Brussels pushes through: diesel ban in 2030, gasoline in 2035
The Brussels government has approved on Thursday the final version of its climate plan for 2030, that it will submit to the EU Commission by December 31st. Brussels pushes through with its intention to ban diesel cars by 2030 en gasoline and LPG cars by 2035. Ambitious, but is it practically feasible?
The Brussels Region is the first of the Belgian regions to comply with the EU’s request for a climate plan to reach the Paris Agreement goals. That plan foresees to reduce CO2 emissions by 40% by 2030 compared to the reference level of 2005, 8% more than initially suggested in the drafts of the plan in 2018.
Carbon-neutral by 2050
By 2050, Brussels wants to be carbon-neutral. The latter is in line with the EU’s ambitions and other big cities, Minister for Climate, Alain Maron (Ecolo), emphasized.
The plan is built on three main pillars: renovating and insulating buildings, boosting sustainable mobility, and banning polluting traffic and pushing renewable energies and circular economy.
Buildings account for 60% of CO2
The energy needs from housing and buildings account for 60% of direct CO2 emissions in the Brussels Region. Apart from zero-interest loans, premiums, and green bonds to help financing insulating houses, a ban on charcoal heating by 2021 and on oil for heating by 2025 has been specified, among others.
The second major source of CO2 emissions is traffic. Brussels wants to push back the use of the car by 25%, as already traced out by the ‘Good Move’ mobility plan approved by the previous government in April 2019, just before the elections.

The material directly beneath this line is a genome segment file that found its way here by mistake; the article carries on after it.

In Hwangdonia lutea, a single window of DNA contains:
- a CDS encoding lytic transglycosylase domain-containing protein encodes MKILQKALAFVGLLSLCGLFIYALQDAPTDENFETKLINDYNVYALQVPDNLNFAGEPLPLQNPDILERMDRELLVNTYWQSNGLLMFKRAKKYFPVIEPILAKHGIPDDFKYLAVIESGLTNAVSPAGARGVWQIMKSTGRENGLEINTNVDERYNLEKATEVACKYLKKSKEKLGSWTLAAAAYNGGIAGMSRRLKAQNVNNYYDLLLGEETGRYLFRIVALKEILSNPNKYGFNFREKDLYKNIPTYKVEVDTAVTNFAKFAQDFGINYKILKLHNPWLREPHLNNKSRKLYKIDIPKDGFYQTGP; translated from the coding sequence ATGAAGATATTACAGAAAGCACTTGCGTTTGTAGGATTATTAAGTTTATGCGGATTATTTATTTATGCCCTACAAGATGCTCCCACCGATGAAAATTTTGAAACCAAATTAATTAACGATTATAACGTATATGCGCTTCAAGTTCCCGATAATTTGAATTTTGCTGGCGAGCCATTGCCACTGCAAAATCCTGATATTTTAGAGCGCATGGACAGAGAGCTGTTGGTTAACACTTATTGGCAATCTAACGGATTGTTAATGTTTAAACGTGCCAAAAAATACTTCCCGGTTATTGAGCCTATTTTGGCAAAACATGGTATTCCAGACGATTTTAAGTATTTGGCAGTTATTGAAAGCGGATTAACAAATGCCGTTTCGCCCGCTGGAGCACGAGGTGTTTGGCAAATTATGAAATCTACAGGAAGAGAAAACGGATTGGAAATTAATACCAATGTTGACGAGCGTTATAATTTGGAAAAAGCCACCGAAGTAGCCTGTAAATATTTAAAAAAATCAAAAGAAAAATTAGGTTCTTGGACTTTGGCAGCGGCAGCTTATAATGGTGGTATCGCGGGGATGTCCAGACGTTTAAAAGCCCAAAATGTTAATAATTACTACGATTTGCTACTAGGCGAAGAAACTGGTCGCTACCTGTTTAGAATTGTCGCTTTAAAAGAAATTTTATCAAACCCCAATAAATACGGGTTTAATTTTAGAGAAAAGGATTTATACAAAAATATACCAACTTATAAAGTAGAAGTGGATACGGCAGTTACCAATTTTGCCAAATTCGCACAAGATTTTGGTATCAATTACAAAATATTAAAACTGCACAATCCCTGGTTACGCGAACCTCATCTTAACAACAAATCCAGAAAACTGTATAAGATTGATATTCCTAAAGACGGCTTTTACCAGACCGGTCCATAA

On top of that, Brussels wants to ban all vehicles with an internal combustion engine (ICE) by 2035, starting with diesel cars in 2030. The Brussels government initiated a survey among all stakeholders last year on the matter but didn’t fall for a diesel ban in 2025, and a gasoline ban in 2030, environmentalists like Greenpeace wanted.
Brussel has already a Low-Emission Zone in place for the entire region, but for the inner city, the so-called ‘Pentagon’, it won’t exclude that it will become a zero-emission zone earlier than 2030.
‘Impossible without a clear action plan’
Febiac, the Belgian federation of car importers, was swift to react. It apparently took a different tack by saying it is willing to interpret the Brussels climate plan as “supporting the importance of the transition to ultra-low and zero-emission mobility. Something the sector believes in and is investing heavily in.”
But Febiac thinks it will be impossible to reach those deadlines without a clear and decisive plan for how to accomplish this. By rolling out public charging infrastructure for electric vehicles, in which Brussels is trailing well behind, and no concrete actions or budgets are announced yet.
‘Blind to alternatives’
The federation says it sticks in its gizzard that the Brussels government is blind to new synthetic or renewable fuels that could provide a viable and reasonably priced alternative to help make the air cleaner and reduce CO2 along.
Another still ‘foggy’ area is how the government actually will give incentives for people to switch to ‘greener’ cars and punish the use of polluting vehicles by the tax reform that was announced in the government policy statement earlier.
The Minister for Mobility, Elke Van den Brandt (Groen), already gave a shot across the bows, by stating that Brussels will introduce a city tax before the end of this legislature, but got fierce headwinds from the other regions that don’t want a kilometer tax at all.
Sven Gatz (Open-VLD), Economy and Budget Minister for Brussels, didn’t want to show his cards yet, but told he is preparing a proposition to reform car taxes by spring 2020. “That car tax reform can only apply to residents of the Brussels region, but we can tax the car use in Brussels for the others,” he warned.